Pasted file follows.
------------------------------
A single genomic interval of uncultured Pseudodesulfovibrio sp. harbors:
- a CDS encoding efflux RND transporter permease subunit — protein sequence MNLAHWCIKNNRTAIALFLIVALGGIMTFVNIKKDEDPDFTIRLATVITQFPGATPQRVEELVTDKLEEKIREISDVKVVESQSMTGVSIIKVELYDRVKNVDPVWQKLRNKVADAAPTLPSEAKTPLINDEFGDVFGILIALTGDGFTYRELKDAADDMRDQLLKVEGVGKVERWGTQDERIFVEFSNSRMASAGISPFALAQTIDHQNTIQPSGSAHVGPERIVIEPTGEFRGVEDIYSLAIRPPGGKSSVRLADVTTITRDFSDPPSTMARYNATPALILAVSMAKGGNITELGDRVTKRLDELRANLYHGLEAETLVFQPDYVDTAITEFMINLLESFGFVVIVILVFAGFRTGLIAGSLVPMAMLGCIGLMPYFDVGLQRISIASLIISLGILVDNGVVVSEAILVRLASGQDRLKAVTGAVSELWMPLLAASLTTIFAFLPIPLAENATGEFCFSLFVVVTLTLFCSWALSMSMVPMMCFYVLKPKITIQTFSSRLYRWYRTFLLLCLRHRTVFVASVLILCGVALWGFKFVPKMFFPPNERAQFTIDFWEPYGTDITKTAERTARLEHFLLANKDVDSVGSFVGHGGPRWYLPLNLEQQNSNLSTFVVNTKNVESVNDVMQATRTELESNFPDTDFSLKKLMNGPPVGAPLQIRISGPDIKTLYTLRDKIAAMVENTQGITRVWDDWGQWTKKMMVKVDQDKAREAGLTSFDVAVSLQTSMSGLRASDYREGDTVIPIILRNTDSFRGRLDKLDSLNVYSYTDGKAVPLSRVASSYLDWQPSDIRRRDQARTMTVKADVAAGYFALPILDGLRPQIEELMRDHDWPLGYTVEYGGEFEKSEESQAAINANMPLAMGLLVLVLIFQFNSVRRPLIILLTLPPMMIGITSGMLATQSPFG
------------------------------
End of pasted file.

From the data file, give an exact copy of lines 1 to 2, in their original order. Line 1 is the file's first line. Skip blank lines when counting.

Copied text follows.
A single genomic interval of uncultured Pseudodesulfovibrio sp. harbors:
- a CDS encoding efflux RND transporter permease subunit — protein sequence MNLAHWCIKNNRTAIALFLIVALGGIMTFVNIKKDEDPDFTIRLATVITQFPGATPQRVEELVTDKLEEKIREISDVKVVESQSMTGVSIIKVELYDRVKNVDPVWQKLRNKVADAAPTLPSEAKTPLINDEFGDVFGILIALTGDGFTYRELKDAADDMRDQLLKVEGVGKVERWGTQDERIFVEFSNSRMASAGISPFALAQTIDHQNTIQPSGSAHVGPERIVIEPTGEFRGVEDIYSLAIRPPGGKSSVRLADVTTITRDFSDPPSTMARYNATPALILAVSMAKGGNITELGDRVTKRLDELRANLYHGLEAETLVFQPDYVDTAITEFMINLLESFGFVVIVILVFAGFRTGLIAGSLVPMAMLGCIGLMPYFDVGLQRISIASLIISLGILVDNGVVVSEAILVRLASGQDRLKAVTGAVSELWMPLLAASLTTIFAFLPIPLAENATGEFCFSLFVVVTLTLFCSWALSMSMVPMMCFYVLKPKITIQTFSSRLYRWYRTFLLLCLRHRTVFVASVLILCGVALWGFKFVPKMFFPPNERAQFTIDFWEPYGTDITKTAERTARLEHFLLANKDVDSVGSFVGHGGPRWYLPLNLEQQNSNLSTFVVNTKNVESVNDVMQATRTELESNFPDTDFSLKKLMNGPPVGAPLQIRISGPDIKTLYTLRDKIAAMVENTQGITRVWDDWGQWTKKMMVKVDQDKAREAGLTSFDVAVSLQTSMSGLRASDYREGDTVIPIILRNTDSFRGRLDKLDSLNVYSYTDGKAVPLSRVASSYLDWQPSDIRRRDQARTMTVKADVAAGYFALPILDGLRPQIEELMRDHDWPLGYTVEYGGEFEKSEESQAAINANMPLAMGLLVLVLIFQFNSVRRPLIILLTLPPMMIGITSGMLATQSPFG